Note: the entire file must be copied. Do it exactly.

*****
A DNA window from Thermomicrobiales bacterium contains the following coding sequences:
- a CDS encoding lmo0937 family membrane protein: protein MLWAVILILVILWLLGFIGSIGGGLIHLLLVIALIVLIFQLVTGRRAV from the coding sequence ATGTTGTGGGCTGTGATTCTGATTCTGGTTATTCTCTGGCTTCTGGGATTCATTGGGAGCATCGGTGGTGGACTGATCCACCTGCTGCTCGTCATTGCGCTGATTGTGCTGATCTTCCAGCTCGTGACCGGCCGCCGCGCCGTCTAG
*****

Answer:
A DNA window from Thermomicrobiales bacterium contains the following coding sequences:
- a CDS encoding lmo0937 family membrane protein: protein MLWAVILILVILWLLGFIGSIGGGLIHLLLVIALIVLIFQLVTGRRAV from the coding sequence ATGTTGTGGGCTGTGATTCTGATTCTGGTTATTCTCTGGCTTCTGGGATTCATTGGGAGCATCGGTGGTGGACTGATCCACCTGCTGCTCGTCATTGCGCTGATTGTGCTGATCTTCCAGCTCGTGACCGGCCGCCGCGCCGTCTAG